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Museum of Idaho prepping for Haunted History Tour, offers cool learning opportunities all year long

Idaho Falls

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Adam Forsgren,

IDAHO FALLS — There’s a chill in the air, the trees are shedding their leaves and nights are getting longer. The Museum of Idaho is getting into the spirit of the season by revealing spooky, sordid Idaho Falls stories the next two weekends on their Haunted History Tour.

Back for its fifth year, the Haunted History Tour is a doorway through which museum staff members lead history lovers into four Idaho Falls locations, revealing the real-life histories of these locations. On top of that, a medium and a ghostologist will join in on the fun, just in case things get supernatural.

“(Haunted History Tour) is so much fun every year,” Chloe Doucette, the museum’s Director of Education, told “And it’s an actual learning experience, even though it’s absolutely disguised as some cool Halloween thing you can do.”

The tour has become the museum’s most popular program, so popular in fact that tickets for this year’s tours rapidly sold out.

“Each of the three years I’ve been here, it’s sold out more quickly each year,” said the Museum’s Director of Public Relations Jeff Carr. “We put the tickets out on Oct. 1 at midnight and by 2:00 pm, all 400 were gone. It’s become a hot-ticket item, which is kind of fun for us, that people ask us all year round ‘When are you going to do this? Where are we going to go this year?’”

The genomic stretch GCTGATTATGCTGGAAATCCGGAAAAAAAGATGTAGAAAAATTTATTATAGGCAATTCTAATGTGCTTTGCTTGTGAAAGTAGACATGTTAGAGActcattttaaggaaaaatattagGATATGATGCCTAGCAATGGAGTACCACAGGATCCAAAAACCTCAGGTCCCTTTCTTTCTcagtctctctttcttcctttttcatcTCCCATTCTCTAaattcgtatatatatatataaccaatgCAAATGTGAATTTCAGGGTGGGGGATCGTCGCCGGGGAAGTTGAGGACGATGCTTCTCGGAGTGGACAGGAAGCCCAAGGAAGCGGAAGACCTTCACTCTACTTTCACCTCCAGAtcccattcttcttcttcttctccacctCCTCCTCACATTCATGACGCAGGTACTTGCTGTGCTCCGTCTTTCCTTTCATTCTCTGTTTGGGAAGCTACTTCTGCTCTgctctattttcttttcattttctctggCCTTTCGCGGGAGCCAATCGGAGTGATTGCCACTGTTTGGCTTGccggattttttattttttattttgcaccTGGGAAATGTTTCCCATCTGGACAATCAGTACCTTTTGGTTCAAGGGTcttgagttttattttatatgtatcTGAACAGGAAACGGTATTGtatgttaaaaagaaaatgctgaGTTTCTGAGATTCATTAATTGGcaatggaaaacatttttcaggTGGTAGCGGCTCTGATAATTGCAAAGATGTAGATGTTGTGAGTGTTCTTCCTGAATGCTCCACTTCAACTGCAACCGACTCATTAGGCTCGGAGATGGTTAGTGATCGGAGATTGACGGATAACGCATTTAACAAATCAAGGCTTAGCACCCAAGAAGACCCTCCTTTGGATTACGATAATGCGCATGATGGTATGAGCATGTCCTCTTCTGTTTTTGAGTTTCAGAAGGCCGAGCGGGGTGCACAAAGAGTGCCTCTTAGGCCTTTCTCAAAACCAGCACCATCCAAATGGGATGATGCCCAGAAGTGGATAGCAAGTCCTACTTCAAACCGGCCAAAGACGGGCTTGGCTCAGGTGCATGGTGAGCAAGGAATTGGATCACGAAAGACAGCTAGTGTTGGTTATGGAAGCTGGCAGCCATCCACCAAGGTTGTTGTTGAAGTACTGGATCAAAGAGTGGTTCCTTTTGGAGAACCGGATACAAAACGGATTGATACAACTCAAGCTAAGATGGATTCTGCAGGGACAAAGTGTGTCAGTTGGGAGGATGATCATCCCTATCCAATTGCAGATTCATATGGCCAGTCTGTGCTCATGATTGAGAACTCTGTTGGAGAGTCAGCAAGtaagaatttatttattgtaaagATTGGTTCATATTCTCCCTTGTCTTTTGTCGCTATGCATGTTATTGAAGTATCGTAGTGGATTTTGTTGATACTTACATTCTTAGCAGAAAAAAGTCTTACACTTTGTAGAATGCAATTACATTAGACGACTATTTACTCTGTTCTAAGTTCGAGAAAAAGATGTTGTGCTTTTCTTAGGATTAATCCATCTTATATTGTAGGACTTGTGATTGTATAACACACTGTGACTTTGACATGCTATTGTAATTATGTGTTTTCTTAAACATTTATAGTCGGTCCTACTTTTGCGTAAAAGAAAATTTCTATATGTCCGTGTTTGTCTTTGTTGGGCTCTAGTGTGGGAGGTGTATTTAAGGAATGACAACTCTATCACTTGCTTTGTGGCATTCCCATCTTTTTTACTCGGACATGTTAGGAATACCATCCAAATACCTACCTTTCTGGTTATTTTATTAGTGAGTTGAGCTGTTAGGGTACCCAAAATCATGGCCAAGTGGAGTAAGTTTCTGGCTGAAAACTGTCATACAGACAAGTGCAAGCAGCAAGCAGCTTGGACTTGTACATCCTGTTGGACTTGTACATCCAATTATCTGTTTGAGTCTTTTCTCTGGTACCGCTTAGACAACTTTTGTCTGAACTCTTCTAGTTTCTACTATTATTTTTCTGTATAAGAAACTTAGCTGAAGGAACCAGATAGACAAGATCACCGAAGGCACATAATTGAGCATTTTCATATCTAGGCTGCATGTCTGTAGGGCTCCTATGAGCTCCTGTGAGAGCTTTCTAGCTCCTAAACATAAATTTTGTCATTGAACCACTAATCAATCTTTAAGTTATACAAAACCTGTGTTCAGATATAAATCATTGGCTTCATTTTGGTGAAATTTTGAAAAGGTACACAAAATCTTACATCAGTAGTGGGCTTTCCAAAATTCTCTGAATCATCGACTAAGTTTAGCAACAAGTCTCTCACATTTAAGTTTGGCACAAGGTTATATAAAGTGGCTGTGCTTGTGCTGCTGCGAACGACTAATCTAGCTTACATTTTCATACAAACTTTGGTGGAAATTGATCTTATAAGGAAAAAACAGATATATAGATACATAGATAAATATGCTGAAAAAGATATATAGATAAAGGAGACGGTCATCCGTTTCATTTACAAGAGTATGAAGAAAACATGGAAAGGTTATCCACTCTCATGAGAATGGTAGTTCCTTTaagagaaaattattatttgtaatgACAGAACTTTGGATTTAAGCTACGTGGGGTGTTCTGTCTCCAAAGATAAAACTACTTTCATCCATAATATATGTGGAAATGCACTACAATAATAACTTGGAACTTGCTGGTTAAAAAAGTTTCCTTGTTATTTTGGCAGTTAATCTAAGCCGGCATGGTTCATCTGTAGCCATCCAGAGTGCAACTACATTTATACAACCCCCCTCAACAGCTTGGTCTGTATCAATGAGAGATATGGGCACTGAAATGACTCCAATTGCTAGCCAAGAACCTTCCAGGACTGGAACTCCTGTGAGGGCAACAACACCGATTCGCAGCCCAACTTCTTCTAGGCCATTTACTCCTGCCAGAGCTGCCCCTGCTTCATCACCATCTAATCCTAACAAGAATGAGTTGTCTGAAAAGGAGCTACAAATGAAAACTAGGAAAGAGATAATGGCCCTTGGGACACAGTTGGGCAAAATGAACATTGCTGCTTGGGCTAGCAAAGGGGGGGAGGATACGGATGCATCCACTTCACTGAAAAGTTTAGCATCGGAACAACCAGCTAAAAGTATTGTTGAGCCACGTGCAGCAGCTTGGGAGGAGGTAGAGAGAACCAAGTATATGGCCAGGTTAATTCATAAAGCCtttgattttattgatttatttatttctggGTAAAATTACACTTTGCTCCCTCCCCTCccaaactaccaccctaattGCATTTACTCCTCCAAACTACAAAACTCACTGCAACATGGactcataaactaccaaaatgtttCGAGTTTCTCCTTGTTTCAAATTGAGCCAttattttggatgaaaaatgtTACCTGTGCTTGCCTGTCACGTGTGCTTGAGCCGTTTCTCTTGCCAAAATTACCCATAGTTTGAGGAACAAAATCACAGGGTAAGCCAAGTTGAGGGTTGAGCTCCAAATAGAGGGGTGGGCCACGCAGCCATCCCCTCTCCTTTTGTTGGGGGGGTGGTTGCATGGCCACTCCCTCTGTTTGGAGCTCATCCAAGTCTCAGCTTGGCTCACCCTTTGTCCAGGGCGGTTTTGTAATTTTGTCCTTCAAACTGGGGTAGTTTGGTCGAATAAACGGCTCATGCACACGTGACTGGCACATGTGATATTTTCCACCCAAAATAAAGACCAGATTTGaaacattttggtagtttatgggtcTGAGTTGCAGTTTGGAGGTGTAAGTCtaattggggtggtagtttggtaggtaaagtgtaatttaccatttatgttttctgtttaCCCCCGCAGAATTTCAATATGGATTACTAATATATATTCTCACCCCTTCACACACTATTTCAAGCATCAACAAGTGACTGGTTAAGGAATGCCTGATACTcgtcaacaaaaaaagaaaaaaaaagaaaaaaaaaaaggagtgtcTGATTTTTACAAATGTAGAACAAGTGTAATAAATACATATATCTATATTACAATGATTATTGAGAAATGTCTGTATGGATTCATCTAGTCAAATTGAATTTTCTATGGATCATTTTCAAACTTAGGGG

Courtesy Museum of Idaho

The Haunted History Tour may be sold out for this year, but lovers of learning have plenty of other fun, cool programs throughout the year that can help satisfy their hunger for knowledge.

“Every single month now, we put on a variety of programs aimed at adults and they’re a lot of fun,” Carr said.

The museum’s staff has worked hard over the past several years to create programming that is not only fun but also plays to the full spectrum of ways in which different people learn.

“We want to give people these opportunities to learn in a lot of different ways because we know that not everyone is going to learn by reading a label at a museum,” explained Doucette. “But we also don’t want to make programs that require so much work that they’re really hard to maintain because we want it to be a regular thing that people can come back to all the time.”

One of those programs is “Museum After Dark,” a series of monthly events aimed at more mature themes for adults.

Adam Forsgren,

“We try to go out of our way to give something to everybody,” said Carr. “We have these things called ‘Slightly Irreverent Tours’ that we do several times a year. We talk about the history of wine and beer and vodka. We do trivia nights. We do all sorts of fun things that try to attract different audiences to come in and learn.”

Other programs the museum offers include “Museum Club,” twice-monthly events for citizens55 and over, and “Little Learners” and “Discovery Day”, which expose children to the wonders of science and introduce them to STEM (science, technology, engineering, mathematics) fields. These events are held on a regular schedule and you can learn more by visiting the Museum of Idaho website.

Both Doucette and Carr hope their programs help the Museum of Idaho become a valuable source for information and learning while also being a fun place to take a date or hang out with friends.

“Our mission is to make learning, whether it’s science or history or whatever it is, relevant to the people in our community or the people that are coming in from out of town,” Doucette said. “The question we get all the time is ‘Why should I care?’ ‘Why does this matter?’ ‘When am I ever going to use this?’ We want to share with people the idea that you may not use this in your job, but you are going to be using this to have a laugh on a Friday night.”